Discover our favorite Rome gelato shops.
Our tour started promptly at 10:30 am and lasted for three hours and thirty minutes.
We arrived at the meeting point at Piazza di Santa Maria Liberatrice 15 minutes before the tour’s official start time. This gave us time to find our guide without feeling rushed.
The tour ended at 2 pm at Piazza Testaccio.
Tour Size and Accessibility
At the time of our tour, the participant limit was twelve which was the exact size of our tour. We walked at a moderate pace during the tour and had ample opportunities to sit while eating.
This tour can can be modified to accommodate people with certain diets including vegetarians and pescatarians. You can and should address any dietary limitations prior to booking the tour.
Our tour included seven food tastings. We ate enough food that we didn’t need to eat breakfast or lunch on the day of the tour.
Be aware that some of the establishments we visited may be closed depending on the day of the week or the season. Some may permanently close. In other words, don’t be surprised if your tour includes some different food stops.
Cost and Availability
At the time of our Testaccio Food and Market Tour, the tour cost 79€ for adults and 55€ for children between five and twelve years old. These prices are subject to change at any time.
Also consider the following Devour cooking classes. We attended both and give each a big thumbs up.
Testaccio Market Tour FAQs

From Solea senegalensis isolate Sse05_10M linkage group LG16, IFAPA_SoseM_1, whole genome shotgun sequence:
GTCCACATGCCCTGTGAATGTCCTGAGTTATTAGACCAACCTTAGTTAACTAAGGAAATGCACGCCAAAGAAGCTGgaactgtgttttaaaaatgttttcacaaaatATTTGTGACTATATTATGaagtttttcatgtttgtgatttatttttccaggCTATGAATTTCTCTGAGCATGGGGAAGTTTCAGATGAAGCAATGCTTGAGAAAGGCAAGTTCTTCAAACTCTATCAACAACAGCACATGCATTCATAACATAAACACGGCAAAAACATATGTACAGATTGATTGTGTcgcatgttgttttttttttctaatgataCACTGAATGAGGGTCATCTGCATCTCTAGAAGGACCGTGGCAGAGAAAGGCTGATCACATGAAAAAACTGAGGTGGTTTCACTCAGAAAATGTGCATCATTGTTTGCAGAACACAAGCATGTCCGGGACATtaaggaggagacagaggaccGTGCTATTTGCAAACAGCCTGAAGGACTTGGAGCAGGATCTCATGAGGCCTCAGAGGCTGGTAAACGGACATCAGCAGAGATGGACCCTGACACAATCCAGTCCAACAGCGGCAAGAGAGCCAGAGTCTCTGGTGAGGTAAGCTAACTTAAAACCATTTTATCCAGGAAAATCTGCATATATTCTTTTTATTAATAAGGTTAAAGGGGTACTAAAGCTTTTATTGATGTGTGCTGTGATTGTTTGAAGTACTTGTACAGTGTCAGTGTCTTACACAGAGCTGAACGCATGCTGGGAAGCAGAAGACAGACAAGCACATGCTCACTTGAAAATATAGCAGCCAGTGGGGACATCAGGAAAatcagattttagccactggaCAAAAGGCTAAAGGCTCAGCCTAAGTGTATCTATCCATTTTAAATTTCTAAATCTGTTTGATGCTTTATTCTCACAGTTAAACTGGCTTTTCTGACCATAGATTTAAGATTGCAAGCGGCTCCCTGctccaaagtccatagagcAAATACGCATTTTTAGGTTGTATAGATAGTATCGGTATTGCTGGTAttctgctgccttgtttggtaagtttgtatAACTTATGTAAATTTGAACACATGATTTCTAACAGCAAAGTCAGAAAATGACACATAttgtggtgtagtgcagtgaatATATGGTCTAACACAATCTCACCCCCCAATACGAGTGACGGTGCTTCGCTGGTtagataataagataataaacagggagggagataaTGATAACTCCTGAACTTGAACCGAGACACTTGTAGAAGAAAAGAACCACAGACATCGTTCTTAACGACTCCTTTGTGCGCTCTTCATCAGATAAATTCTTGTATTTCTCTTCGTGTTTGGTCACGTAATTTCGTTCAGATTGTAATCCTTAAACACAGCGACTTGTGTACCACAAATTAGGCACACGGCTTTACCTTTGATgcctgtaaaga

Yes! Taking a Testaccio market food tour is a great way to learn about the Testaccio neighborhood and its food culture. Plus, you’ll get the opportunity to interact with local food vendors and fellow food-focused travelers while eating tasty food.
Each tour company sets its own prices. The Testaccio market tour we took cost 79€ at the time of our tour. Your best bet is to check tour company websites for current pricing based on your dates.
Each Testaccio market tour is different. The tour we took was 3.5 hours from start to finish Your best bet is to check tour company websites for details based on your trip dates.
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About The Authors
Daryl & Mindi Hirsch
Saveur Magazine’s BEST TRAVEL BLOG award winners Daryl and Mindi Hirsch share their culinary travel experiences and recipes on their website 2foodtrippers. Since launching the site in 2012, they’ve traveled to over 40 countries in their quest to bring readers a unique taste of the world.
Original Publication Date: October 8, 2023